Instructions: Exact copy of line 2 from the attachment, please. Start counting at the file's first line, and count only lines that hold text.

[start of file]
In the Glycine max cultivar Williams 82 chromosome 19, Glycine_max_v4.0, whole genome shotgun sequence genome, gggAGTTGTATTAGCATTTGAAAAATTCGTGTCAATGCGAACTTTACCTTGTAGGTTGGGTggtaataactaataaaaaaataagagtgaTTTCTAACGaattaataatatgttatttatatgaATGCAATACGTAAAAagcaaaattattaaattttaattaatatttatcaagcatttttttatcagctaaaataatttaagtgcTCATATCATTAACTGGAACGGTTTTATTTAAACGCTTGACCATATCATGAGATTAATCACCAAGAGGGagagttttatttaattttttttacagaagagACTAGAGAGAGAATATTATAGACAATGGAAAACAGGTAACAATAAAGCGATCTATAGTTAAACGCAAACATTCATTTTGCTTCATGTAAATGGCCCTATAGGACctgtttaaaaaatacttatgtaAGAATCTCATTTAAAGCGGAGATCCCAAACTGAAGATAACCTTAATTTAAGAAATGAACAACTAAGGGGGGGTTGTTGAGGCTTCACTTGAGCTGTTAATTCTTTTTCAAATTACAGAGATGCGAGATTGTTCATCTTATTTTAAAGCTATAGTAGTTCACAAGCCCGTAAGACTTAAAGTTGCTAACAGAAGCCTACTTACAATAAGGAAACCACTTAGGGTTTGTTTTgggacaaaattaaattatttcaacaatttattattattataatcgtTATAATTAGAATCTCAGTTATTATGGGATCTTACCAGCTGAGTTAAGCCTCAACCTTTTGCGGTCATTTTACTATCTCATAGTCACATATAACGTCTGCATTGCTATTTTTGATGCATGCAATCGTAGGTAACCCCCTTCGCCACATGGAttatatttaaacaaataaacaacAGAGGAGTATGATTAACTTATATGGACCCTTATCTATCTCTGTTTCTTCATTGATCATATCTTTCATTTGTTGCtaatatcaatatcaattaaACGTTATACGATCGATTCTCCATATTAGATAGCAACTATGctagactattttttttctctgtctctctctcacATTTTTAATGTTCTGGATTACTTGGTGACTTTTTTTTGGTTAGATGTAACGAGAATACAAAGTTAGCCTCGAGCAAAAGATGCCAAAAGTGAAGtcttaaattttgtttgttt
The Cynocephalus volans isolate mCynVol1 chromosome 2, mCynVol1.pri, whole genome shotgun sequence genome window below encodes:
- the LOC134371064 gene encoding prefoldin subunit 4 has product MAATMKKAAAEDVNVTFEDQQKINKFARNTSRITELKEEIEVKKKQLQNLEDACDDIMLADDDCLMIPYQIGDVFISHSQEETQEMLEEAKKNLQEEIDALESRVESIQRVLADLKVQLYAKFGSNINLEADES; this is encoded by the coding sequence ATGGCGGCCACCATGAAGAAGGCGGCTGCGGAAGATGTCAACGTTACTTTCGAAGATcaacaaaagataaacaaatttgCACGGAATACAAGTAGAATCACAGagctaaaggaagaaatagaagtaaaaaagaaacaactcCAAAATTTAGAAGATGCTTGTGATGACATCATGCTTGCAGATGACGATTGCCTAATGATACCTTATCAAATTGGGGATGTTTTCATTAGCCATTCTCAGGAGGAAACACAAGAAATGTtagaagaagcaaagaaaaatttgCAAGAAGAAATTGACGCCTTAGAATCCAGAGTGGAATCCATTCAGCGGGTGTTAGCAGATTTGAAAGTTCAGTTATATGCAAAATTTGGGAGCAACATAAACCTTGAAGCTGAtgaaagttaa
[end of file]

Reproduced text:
The Cynocephalus volans isolate mCynVol1 chromosome 2, mCynVol1.pri, whole genome shotgun sequence genome window below encodes: